St. Louis/By S. Bradley

This is the final in-series installment of my collaboration with Jon Jordan of Kukla’s Korner. Jon answers my questions with Game 7 of the Eastern Conference Final just hours away.

MK: Now I know who the real “mind control” master in this series is: it’s you. You wrote that the Lightning’s “Big Three” had to come on strong in order to stave off elimination, and they did. Any chance you could tell a major newspaper or magazine to hire a writer who’s been self employed for the last 11 years?

Anyway, I asked you this after Game 4 and so I’ll do it again: can the Lightning do what they did in Game 6 again in Game 7 and take this series? Can the Lightning do anything 5-on-5 or will they need power play help to win?

JJ: To your first question, sure, I could press a big-time paper or magazine to staff such an individual but my mind control efforts to that end are going to be focused on melting the brains of someone who can finally make my dream of dumping the day job to go hockey full-time (as if it isn’t almost full-time already) for me. If I take care of that quickly enough this summer, I’ll jump into aiding your cause. (You were talking about yourself, no? Maybe you’re more of a humanitarian than I’m giving you credit for and are fighting the good fight for someone else. Hmm…) Submit a list of targets, so that I may study their thought patterns and identify weaknesses in the interim.

As for the Bolts, I don’t think it would be wise to head into Game 7 relying on power-play chances, nor do I think they’ll do so. Because they’ve proven capable of scoring at even strength in this series already.

Of the 19 (non-empty net) goals Tampa Bay has managed, 14 have come at even strength and five on the power play. Before Game 6, that ratio was 12-2. So, I think you have to look at the showing on Wednesday night as a bit of an aberration.

That being said, three power-play goals in any given game gives one team a damn good shot at winning and is almost a death knell for the other. Boston’s going to want to avoid penalty trouble at all costs, in my opinion, on the heels of what happened in Game 6. On the other side of things, the Lightning’s penalty kill has been great, still tops in the league at 92.3 percent and the Bruins are just 3-24 in this series with the man advantage. It’s cliché but special teams are key tonight and I would have to think that works against an aggressive Boston bunch – something they’ll have no choice but to work through.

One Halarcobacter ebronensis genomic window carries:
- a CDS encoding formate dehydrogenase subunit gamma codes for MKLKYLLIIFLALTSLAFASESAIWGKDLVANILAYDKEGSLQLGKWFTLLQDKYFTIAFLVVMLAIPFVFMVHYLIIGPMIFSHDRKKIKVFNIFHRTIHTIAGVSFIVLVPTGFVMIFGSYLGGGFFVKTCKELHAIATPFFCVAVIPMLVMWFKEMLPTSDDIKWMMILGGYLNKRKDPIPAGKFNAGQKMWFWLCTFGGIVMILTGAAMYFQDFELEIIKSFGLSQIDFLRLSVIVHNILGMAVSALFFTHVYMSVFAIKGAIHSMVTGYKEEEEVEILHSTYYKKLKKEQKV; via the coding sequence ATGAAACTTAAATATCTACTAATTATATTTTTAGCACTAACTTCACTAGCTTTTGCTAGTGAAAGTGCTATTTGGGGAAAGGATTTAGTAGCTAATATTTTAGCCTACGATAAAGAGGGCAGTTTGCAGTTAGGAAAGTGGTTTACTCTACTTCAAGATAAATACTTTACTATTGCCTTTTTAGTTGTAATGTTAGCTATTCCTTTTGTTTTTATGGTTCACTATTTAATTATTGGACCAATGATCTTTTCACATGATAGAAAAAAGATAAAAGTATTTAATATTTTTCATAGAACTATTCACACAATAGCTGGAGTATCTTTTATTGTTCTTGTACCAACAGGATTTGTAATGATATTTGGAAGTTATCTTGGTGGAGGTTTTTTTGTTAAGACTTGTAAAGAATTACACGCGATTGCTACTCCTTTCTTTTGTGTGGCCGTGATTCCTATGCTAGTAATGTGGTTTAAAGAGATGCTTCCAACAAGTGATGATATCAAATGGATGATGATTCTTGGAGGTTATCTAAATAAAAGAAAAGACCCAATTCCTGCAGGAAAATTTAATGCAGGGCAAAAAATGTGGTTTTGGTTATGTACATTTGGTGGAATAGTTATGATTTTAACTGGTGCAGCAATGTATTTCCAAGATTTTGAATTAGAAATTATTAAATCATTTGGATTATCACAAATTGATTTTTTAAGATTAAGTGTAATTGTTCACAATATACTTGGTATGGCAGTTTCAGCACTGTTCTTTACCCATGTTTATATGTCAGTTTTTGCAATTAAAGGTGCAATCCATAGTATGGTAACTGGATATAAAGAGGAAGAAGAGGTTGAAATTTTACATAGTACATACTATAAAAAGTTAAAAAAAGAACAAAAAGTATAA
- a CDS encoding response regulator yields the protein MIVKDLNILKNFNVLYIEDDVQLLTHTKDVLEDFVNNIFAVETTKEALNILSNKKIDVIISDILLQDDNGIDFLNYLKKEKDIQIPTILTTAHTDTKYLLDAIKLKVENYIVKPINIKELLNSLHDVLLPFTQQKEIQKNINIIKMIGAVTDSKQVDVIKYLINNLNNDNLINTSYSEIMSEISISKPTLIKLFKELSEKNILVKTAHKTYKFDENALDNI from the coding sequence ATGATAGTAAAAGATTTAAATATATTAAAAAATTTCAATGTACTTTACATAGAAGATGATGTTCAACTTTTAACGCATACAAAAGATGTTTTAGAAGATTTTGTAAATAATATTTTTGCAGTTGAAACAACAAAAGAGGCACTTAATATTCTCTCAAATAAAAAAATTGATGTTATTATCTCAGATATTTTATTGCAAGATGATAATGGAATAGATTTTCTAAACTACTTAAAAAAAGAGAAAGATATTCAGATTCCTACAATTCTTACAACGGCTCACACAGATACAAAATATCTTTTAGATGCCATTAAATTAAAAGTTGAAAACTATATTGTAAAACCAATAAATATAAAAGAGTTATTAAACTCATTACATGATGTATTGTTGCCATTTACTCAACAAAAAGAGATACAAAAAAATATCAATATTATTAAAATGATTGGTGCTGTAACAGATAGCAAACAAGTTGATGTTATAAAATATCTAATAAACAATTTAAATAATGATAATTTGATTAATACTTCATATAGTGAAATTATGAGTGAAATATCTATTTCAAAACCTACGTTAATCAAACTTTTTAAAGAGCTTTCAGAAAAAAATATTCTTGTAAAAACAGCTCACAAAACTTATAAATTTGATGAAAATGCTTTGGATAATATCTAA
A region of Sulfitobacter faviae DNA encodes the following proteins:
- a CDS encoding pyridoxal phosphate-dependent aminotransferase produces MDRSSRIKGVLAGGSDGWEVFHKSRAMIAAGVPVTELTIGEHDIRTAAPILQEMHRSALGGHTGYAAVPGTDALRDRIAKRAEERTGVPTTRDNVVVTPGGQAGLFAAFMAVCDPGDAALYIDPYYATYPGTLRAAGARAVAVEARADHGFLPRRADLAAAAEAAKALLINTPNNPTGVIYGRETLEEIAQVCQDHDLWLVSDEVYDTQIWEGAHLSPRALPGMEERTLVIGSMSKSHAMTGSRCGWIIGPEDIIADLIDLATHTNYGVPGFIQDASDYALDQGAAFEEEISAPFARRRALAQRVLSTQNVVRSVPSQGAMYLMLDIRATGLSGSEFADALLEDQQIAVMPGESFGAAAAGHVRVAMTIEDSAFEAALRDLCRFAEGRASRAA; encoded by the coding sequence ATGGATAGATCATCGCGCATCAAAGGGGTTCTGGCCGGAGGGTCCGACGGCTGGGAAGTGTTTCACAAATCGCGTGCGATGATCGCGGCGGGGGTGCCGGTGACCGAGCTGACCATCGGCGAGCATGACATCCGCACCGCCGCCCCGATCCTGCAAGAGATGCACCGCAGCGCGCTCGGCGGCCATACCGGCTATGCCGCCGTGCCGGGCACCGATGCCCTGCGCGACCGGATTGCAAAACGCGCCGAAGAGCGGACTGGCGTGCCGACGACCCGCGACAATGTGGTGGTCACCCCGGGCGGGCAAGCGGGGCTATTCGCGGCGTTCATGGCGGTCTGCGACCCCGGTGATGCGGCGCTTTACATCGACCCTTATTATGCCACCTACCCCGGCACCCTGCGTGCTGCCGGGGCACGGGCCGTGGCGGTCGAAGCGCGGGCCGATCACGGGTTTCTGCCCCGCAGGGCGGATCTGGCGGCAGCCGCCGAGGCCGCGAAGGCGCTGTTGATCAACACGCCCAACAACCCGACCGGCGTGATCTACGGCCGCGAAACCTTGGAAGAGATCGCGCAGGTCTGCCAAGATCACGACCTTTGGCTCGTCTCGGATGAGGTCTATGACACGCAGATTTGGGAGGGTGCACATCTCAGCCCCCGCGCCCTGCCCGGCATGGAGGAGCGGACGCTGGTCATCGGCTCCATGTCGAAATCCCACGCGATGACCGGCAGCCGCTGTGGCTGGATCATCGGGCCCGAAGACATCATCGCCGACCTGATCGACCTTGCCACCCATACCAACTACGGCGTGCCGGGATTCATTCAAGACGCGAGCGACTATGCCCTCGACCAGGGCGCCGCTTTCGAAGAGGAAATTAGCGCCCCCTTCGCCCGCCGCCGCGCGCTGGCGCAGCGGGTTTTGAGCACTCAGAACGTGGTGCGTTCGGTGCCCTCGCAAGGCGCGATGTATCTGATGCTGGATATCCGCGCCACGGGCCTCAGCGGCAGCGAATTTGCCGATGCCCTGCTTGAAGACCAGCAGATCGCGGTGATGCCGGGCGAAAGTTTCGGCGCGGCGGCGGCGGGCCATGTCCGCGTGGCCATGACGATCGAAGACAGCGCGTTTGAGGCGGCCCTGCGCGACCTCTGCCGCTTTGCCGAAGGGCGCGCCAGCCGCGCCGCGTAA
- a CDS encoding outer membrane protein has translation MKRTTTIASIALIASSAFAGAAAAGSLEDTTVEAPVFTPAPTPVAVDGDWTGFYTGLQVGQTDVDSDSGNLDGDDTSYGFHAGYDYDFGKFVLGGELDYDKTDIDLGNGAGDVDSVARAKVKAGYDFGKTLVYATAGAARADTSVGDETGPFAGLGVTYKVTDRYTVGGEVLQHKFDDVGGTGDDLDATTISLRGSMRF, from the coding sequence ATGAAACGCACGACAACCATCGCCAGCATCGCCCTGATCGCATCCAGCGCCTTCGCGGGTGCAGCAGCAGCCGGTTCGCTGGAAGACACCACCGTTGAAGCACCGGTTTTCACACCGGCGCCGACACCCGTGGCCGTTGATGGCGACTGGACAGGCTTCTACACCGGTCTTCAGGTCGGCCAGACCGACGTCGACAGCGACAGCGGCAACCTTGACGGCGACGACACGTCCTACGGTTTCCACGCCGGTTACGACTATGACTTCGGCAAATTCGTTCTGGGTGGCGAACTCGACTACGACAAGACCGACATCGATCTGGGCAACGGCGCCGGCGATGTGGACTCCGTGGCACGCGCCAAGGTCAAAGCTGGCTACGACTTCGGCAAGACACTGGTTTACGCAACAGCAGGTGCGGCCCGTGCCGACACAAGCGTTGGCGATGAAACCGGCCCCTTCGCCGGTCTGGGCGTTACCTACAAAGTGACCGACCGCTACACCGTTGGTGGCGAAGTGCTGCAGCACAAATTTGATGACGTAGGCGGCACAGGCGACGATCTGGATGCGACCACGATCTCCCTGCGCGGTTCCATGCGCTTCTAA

The Lightning will obviously look to take advantage of any opportunities they get with the extra man but nobody’s leaning on any one aspect of their game to carry them at this point, I wouldn’t think.

Smith/By S. Bradley

MK: Let’s talk goaltending, because I know it’s a favorite topic of yours, especially when it comes to your hero, Mike Smith. Shouldn’t Smith get the start? Isn’t it impossible to say that Dwayne Roloson has been the better TB goaltender in this series? I thought the Lightning really won Game 6 in spite of Roloson and the Bruins were a bounce or two away from tying or winning the game because of it. Would Dr. Boucher dare make this move for Game 7? Would you?

JJ: Sounds like it’s going to be Roloson tonight and, as much as I like Mike Smith 2.0, I think it has to be. Roli’s still unbeaten in elimination games in his career (7-0) and, hell, if this were a game of craps, you’d keep on rolling (Heh, heh… Not to be corny or anything but… See what I did there?) until you bust, no?

I’d go with the proven commodity in Roloson, on the strengths of his body of work in these playoffs rather than what’s happened in a series like this one, which has been all over the place in so many areas and not just the goaltending department. The mighty Tim Thomas at Boston’s end wasn’t good in Game 6 either, you know. I expect both netminders will be far better tonight.

With that in mind, on Tampa’s side, if Roloson struggles early, the old swap-e-roo certainly wouldn’t be beyond Boucher – or any drastic measure, really, since we know that the Lightning have it in them to come back from significant deficits, as they did in Game 4, backstopped by Smith in relief.

Wouldn’t that make for some storyline, if it came to pass in a Tampa win tonight? All of a sudden, then, you could very easily be looking at a Stanley Cup finalist Lightning squad, led by Smith in goal, which nobody – and I mean nobody at all – could have predicted.